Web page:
TORONTO (miningweekly.com) – As base metals prices continued to tank this week, Natixis Commodity Markets sounded a somewhat bullish note for next year, predicting copper will average $9 850/t – well above Tuesday’s price of $6 794.
Though the projection is 7% lower than the commodity broker’s previous one, it still bodes well for producers of the metal if it turns out to be accurate.
Strikes at operations in three major producing countries – Chile, Indonesia and Peru – meant that the copper supply picture has deteriorated over the last three months, and the apparent copper surplus this year is likely to be mainly the result of a bout of destocking, Natixis said in a press release.
“While there is clearly a risk that global demand for copper may deteriorate further as a result of the current global slowdown, if a strengthening of demand in developing countries combines with a period of restocking, the copper deficit in 2012 may become very substantial,” the London-based firm noted.
For gold, Natixis reiterated its belief that the price was in a bubble and that the price would drop in coming years.
The company predicted bullion would average $1 450/oz in 2012, which indicates that the precious metal could still fall significantly from the already lower levels of around $1 625/oz.
Gold reached a record high above $1 900/oz last month as investors sought a haven from currency devaluation and inflation.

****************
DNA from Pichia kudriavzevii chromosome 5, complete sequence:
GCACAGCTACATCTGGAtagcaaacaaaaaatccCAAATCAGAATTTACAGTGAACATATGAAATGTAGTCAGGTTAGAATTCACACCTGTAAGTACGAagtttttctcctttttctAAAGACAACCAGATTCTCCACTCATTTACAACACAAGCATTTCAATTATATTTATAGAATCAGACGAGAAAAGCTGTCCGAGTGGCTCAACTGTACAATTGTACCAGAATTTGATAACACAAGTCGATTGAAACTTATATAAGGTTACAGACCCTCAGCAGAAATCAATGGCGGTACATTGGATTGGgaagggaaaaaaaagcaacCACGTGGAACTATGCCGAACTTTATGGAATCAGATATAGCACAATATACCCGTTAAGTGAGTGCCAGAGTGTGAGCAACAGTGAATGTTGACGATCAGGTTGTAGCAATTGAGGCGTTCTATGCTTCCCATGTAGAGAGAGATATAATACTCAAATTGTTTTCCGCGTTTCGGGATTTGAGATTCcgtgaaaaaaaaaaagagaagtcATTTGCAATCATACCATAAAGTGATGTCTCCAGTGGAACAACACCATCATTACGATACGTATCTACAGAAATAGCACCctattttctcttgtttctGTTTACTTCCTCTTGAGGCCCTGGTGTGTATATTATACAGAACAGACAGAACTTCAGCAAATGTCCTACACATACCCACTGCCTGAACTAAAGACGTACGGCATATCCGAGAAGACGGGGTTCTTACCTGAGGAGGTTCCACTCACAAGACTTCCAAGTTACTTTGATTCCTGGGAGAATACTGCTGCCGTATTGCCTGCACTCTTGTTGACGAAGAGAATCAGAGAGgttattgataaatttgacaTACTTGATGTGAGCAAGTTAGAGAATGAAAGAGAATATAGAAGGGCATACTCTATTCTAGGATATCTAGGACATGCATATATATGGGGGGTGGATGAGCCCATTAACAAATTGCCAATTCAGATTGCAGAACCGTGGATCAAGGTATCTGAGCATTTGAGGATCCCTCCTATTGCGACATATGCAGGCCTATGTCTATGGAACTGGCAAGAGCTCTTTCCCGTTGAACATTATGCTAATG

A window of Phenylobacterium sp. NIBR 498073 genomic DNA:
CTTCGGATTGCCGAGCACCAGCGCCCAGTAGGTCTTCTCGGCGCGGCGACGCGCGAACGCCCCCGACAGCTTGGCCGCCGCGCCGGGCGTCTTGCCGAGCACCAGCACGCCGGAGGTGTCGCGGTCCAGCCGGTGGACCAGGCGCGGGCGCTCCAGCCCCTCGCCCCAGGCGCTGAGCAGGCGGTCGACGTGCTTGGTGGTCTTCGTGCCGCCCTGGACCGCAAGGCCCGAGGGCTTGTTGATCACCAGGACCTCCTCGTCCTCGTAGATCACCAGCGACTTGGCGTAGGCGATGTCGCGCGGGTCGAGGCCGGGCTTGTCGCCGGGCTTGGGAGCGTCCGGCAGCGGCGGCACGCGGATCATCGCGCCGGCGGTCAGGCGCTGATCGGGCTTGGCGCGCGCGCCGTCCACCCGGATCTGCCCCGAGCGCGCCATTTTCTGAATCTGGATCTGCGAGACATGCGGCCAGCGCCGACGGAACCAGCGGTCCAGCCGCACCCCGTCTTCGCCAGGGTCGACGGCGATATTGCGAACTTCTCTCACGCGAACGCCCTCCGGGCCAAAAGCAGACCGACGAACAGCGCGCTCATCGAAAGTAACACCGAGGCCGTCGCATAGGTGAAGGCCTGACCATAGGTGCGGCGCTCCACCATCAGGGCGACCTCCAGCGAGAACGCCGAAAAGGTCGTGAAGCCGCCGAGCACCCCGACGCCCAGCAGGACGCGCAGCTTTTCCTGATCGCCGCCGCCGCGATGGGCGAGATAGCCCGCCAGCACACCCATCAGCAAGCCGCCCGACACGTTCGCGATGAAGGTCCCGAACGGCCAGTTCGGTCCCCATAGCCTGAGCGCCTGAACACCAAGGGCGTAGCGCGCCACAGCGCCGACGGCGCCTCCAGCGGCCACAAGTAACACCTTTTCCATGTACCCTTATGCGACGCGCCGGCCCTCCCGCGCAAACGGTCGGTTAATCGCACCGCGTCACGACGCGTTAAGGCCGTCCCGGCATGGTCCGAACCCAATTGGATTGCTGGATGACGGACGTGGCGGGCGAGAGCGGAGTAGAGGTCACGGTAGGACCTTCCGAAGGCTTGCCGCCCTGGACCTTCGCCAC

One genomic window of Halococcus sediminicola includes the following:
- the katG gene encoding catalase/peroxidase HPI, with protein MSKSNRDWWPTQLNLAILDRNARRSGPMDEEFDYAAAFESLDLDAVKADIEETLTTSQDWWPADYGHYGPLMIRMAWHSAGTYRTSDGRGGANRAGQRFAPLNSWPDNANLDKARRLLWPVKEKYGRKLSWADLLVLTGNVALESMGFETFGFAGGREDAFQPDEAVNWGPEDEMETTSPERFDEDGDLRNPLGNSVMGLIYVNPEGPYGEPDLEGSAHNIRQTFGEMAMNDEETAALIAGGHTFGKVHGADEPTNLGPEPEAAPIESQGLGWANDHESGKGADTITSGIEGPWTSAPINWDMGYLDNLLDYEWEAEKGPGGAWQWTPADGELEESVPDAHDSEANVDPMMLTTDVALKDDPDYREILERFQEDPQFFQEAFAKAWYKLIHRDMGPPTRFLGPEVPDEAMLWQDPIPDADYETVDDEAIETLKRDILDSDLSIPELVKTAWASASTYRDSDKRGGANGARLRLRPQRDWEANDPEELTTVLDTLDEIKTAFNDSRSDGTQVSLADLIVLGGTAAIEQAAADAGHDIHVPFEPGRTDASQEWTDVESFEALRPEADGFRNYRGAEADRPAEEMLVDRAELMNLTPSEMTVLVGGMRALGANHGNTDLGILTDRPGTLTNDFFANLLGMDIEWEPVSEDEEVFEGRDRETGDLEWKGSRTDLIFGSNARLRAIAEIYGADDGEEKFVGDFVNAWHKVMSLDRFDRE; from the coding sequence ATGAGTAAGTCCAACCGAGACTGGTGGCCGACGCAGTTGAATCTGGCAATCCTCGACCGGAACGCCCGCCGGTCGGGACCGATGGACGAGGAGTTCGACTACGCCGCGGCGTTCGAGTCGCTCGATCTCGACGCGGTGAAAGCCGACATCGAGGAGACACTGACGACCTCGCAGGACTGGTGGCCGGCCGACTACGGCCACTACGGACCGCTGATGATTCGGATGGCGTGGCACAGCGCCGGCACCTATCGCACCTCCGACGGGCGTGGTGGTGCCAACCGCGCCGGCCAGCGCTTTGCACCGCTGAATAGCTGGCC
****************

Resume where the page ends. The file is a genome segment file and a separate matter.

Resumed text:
The heightening concerns over the European sovereign debt crisis and the increasing belief that Greece will default sent the metal plunging below $1 600/oz as investors had to sell to cover losses in other sectors.
Natixis maintained its long-term bullish outlook for other precious metals like platinum and palladium, which are largely industrial commodities used in the automotive sector to cut exhaust emissions.
“Automobile ownership rates among the growing middle classes in the developing world will inevitably push significantly higher in coming years,” it commented.
Platinum is used in diesel vehicle catalysts, popular in Europe, which may see a slowdown in the near term, the company added.
Natixis said that silver prices had been on a “rollercoaster ride” of late – diving from highs above $50/oz earlier this year to less than $30/oz.
“With indications that the global economic slowdown is clearly affecting silver’s industrial demand base, we would expect silver prices to underperform gold over the remainder of the year,” it noted, predicting an average price of $27.50/oz for next year.